The Canadian season is short. Across the industry you’ll find new models arrive soon after New Years Day. Motorcycles come out of warehouse or out of storage, hit the streets, and almost immediately after motorcycles begin flowing back into dealerships for service or repair. Parts orders fly off the shelves and the OEM order shipping madness of parts and vehicles is in full swing. Dealerships are moving product and by spring, businesses at all levels of the motorcycle industry can see what they’ve done well to offer, and what they wish they had ordered less of. You’ll see some products go on sale and you’ll see reorders begin, as employees scramble in the rat race we call the Canadian motorcycle season.
It really is a rat race. It really does fly by. Blink and you’ll miss the 10,000 things that took place, as people from all walks of life hustle and bustle to keep you and your motorcycle on the road. The industry is cutthroat. Customers are more informed than ever, and that’s a very good thing. Magazines, websites, and forums help them, but be careful who you listen to.
Product comes in, and product goes out. Management executives across the industry smile when they see the revenue, and then cringe when it’s time to pay suppliers and employees. They smile again when they look at the net income, and then cringe again when they see the calendar. The bulk of the money is made in a very small period of time. Tick tock, tick tock, soon it will all be done.
This Canadian riding season doesn’t last forever. Before you know it you’ll find snow on the ground, and you as you get ready to ride to your motorcycle biz job you won’t be able to remember the last time you went on a motorcycle ride worth talking about, or one worth blogging about…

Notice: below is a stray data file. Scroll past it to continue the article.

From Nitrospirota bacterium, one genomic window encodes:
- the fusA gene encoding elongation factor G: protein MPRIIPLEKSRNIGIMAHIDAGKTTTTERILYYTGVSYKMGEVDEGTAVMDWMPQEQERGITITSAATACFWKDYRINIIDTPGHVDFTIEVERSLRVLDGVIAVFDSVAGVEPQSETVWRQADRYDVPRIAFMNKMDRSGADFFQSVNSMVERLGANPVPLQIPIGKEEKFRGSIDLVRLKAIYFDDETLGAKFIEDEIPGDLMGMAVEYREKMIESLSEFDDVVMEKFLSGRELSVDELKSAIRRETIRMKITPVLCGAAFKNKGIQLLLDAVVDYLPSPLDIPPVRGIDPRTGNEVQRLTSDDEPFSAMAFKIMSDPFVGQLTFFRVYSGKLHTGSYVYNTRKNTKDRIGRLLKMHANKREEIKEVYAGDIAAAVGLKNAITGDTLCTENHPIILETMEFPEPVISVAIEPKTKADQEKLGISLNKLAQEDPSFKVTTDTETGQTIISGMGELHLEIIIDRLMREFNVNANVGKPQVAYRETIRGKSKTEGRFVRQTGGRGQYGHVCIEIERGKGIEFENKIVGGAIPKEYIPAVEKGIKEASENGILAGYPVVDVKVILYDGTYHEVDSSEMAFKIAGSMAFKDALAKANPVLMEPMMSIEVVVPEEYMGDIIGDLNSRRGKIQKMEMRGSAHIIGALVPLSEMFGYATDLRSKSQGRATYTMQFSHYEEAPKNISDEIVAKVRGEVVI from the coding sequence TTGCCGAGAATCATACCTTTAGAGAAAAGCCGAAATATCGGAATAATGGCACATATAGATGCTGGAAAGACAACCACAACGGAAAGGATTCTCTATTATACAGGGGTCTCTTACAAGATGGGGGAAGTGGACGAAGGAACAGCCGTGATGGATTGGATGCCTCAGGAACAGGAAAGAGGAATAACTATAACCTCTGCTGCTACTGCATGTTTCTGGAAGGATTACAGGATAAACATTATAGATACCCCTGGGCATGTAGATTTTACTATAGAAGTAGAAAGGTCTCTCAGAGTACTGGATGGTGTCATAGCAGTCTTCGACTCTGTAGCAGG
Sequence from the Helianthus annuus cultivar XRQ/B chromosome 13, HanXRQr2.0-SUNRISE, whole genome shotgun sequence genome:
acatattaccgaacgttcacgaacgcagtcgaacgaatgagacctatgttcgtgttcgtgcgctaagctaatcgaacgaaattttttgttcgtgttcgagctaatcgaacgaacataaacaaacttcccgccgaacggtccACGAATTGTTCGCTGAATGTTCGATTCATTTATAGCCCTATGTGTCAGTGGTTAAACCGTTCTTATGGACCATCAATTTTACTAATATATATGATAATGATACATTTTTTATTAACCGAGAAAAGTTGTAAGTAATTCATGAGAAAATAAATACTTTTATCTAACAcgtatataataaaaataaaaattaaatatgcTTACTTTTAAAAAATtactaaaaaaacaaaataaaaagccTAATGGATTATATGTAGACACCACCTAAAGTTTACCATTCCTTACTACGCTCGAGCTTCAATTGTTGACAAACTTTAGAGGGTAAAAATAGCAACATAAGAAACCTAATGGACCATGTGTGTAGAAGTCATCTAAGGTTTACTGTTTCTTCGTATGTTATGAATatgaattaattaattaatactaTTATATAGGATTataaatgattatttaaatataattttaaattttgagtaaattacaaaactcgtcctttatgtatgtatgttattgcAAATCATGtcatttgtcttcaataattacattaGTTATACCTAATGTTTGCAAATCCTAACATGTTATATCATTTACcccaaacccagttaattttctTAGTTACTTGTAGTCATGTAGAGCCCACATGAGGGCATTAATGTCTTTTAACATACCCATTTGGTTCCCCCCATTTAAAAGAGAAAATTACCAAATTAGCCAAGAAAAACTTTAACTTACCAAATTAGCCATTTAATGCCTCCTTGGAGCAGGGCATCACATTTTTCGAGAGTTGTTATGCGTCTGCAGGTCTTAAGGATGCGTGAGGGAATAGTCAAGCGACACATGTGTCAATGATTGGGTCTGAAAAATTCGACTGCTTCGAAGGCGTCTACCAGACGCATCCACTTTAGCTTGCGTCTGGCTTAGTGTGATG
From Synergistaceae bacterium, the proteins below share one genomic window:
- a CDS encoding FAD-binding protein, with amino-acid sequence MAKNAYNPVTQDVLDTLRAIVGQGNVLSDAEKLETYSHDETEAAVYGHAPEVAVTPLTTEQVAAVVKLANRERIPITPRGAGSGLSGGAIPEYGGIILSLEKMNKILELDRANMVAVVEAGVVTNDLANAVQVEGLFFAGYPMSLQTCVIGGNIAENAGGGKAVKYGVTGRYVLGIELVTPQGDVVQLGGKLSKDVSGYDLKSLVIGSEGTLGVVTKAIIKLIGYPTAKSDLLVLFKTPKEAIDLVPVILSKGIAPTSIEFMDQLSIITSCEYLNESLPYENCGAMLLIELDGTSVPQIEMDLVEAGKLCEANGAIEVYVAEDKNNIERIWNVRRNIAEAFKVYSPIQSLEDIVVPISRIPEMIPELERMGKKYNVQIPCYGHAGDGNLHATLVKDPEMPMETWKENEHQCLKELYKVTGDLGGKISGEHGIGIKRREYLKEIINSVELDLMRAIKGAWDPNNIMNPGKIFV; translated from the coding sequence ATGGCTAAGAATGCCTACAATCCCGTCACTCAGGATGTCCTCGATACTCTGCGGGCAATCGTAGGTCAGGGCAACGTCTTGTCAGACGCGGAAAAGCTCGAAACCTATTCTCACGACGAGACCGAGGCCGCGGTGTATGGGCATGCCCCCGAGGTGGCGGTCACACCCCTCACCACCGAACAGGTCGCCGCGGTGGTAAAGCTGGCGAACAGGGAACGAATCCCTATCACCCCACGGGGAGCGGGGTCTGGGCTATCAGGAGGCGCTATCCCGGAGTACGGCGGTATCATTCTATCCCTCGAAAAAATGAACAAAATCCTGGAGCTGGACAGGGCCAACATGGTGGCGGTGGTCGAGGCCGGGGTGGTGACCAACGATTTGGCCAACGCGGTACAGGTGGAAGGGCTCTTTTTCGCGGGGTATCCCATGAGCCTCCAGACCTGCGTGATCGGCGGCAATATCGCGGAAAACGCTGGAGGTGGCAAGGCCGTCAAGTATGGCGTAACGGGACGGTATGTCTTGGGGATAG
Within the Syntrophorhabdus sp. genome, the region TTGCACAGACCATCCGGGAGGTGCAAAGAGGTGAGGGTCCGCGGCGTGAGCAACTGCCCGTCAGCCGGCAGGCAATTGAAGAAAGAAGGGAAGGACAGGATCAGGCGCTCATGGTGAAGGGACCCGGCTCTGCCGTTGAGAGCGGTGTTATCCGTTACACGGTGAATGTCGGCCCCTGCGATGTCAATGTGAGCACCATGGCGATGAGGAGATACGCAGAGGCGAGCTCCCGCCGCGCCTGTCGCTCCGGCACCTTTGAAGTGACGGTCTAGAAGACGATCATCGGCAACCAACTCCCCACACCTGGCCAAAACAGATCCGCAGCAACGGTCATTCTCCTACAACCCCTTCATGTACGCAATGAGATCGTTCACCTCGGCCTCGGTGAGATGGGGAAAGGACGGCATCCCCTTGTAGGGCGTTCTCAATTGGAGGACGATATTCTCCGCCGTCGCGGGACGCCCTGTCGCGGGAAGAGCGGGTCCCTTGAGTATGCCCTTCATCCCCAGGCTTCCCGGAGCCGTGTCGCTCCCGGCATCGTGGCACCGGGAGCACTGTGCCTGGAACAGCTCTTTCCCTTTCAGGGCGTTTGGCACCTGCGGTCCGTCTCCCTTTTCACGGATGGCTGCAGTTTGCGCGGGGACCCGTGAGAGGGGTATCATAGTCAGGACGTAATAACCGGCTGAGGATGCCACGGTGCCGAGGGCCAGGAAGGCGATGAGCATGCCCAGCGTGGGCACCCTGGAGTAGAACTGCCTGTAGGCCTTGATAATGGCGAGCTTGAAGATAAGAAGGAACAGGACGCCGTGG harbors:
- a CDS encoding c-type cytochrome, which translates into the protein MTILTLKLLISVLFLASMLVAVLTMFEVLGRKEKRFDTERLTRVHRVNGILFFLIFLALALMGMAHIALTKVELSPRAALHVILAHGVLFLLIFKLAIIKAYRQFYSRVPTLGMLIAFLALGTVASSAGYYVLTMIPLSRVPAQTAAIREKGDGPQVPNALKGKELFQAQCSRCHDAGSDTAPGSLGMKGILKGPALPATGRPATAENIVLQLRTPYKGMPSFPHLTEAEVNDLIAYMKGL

Quit wondering about that! There’s no time! It’s late summer, and anyone who thinks that the motorcycle industry slows down is gravely mistaken. OEMs must decide what they will carry for next year’s vehicle line up and ensure their motorcycles are tested and meet all compliance requirements. Suppliers have already been busy with their spreadsheets, deciding what will be imported for the next year. With end of summer approaching, dealerships must put in orders for both the next year’s vehicle models from the OEMs they carry, and do large booking orders from their suppliers for next year’s stock of parts, gear and accessories.
The more your business orders, the more your business saves. The sales rep reminds you that the business ordering the most can afford to be the most competitive on price, in a cutthroat motorcycle industry… “not that there’s any pressure on you, of course” the sales rep says. No, of course not.
For a while, the order arrival dates are anyone’s guess. One day in the fall, faster than you can warm up your motorcycle, everything starts arriving. Canadian distributors and suppliers receive their goods and turn around and ship them right back out to all of the dealerships that placed orders. The dealerships in turn begin receiving vehicles, parts, accessories, gear, marketing material, service manuals, you name it. Every skid that comes in has a price. The industry opens up (and empties out) its wallet precisely when money from customers stops coming. This is Canada. It’s already cold. Most of us have stopped riding.